Sometimes I think it is NEVER too late for a plea for reason and sanity, but then again, I feel like we are facing institutional crazy. We are up against tremendous forces and we have slingshots to their bazookas. We have, basically, George Soros—that’s it. They have Wall Street, fabulously wealthy robber barons, hundreds of Right-wing PACs, thousands of Right-wing preachers in megachurches, and a media empire. For God’s sake—they have the Supreme Court!

    There is real desperation all around us. Financial desperation and ideological desperation too. (At least I feel that way.) I see the country moving farther to the Right, inexorably it appears. Despite pleas for sanity, I’m not certain I am ready for that. Perhaps one way to fight back is to shame the haters. (And, in the name of honesty, to shame myself as well.)

    It’s just very hard to take calm reason when I see the country spiraling out of control and totally out of whack; up is down, down is up. We are now at a place when to discuss even limiting the size of ammo clips out of the question! The rich and powerful, the anti-government whites--they cry victim, and we real victims cry foul! I hope most Americans are not as angry and worried as I am.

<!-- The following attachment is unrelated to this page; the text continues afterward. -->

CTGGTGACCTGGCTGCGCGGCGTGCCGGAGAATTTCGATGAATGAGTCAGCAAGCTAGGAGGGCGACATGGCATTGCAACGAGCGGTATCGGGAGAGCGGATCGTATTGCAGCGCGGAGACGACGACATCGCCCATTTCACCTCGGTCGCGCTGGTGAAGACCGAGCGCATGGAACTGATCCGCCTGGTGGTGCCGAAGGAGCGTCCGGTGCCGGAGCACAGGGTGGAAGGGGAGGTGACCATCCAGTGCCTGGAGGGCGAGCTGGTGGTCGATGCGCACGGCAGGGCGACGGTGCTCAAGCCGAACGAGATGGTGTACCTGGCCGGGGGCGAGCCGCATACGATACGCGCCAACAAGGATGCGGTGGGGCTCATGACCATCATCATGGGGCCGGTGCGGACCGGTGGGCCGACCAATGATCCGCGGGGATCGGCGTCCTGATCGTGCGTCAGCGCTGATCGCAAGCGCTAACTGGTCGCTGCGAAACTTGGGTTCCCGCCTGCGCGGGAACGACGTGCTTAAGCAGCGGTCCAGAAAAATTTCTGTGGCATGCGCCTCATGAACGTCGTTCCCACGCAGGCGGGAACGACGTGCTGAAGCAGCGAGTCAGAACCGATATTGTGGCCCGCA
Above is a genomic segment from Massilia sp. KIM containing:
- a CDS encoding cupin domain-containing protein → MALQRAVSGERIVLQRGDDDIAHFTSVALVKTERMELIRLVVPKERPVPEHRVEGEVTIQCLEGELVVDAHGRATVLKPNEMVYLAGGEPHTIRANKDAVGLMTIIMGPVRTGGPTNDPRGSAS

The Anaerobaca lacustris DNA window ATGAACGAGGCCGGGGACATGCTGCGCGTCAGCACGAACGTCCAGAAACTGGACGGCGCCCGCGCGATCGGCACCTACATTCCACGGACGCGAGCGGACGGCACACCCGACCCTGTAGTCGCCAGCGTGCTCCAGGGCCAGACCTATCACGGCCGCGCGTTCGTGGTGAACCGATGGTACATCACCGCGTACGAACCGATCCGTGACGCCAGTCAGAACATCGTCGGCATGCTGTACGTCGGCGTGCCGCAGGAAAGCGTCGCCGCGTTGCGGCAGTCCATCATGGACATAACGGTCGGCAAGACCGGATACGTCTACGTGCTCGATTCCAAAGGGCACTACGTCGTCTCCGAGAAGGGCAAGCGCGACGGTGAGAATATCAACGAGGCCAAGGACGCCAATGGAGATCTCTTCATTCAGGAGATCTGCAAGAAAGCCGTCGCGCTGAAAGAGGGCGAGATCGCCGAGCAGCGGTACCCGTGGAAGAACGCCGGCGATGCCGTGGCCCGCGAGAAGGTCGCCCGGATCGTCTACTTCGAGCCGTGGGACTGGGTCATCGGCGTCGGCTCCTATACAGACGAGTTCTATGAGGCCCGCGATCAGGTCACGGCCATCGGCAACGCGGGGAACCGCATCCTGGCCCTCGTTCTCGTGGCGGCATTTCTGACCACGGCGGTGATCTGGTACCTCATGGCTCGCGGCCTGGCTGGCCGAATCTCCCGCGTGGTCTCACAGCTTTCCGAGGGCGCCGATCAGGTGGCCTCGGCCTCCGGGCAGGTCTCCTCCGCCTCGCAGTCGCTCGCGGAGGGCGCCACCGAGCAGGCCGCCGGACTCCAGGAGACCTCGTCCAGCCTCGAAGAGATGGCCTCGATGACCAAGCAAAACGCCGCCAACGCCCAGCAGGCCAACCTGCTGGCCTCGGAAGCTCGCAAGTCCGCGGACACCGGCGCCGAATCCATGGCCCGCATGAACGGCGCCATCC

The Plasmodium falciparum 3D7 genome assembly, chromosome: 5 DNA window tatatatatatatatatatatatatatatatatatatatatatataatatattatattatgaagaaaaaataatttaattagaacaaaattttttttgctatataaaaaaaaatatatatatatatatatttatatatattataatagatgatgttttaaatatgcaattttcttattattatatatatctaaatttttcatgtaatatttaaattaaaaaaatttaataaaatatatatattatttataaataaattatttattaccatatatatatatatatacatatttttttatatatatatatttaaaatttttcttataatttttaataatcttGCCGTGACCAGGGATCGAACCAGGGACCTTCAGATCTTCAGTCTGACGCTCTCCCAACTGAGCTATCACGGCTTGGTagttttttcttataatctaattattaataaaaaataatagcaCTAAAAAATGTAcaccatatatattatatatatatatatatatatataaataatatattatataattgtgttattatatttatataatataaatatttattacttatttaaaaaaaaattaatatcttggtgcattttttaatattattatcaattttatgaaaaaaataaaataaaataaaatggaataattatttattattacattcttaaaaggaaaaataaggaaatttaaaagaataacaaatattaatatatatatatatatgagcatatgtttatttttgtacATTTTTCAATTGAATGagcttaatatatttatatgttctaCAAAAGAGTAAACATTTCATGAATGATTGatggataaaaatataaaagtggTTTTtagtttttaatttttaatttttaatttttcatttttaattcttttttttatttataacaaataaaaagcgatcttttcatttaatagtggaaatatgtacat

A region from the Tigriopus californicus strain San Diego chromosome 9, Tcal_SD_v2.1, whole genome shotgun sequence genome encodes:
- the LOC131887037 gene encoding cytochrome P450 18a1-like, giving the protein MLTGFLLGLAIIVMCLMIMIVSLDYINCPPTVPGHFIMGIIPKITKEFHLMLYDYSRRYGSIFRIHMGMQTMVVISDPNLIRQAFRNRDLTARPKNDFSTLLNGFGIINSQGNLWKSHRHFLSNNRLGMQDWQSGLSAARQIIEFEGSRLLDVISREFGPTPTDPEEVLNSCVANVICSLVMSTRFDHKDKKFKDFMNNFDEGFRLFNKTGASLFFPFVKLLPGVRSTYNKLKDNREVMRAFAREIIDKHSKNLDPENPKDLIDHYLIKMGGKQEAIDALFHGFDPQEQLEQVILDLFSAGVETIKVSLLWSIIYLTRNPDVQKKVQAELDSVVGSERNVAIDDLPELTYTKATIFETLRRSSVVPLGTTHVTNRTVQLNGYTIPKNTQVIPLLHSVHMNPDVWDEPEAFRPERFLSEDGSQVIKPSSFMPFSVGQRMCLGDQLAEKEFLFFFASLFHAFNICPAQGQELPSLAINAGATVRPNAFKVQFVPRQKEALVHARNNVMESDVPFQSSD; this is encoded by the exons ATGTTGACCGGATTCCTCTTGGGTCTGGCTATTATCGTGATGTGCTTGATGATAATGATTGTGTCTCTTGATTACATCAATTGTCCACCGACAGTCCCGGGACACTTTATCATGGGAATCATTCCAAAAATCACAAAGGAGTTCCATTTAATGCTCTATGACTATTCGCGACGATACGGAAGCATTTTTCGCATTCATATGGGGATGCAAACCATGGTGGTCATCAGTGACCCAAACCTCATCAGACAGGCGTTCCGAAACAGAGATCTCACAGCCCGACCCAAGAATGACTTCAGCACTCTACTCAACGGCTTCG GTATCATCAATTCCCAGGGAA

All that being said, Martin Luther King won most of the battles. I hope with all my heart his message proves timeless.

    • AdLib says:

      Cher, I struggle with the same thing. the hostility and insanity the MSM marinates us in makes me upset at them and the RWs who are proselytizing it.

      The childish emotion-driven decision making by too many American voters out there discourages and infuriates me.

      The wealthy have been engaged in class warfare for decades and have launched all kinds of propaganda to keep the way clear for them to continue raping this nation and our democracy.

      Their key weapon is to divide the American people against themselves so they can continue to conquer. So, the problem is, engaging in a fierce partisan battle only plays into their hands.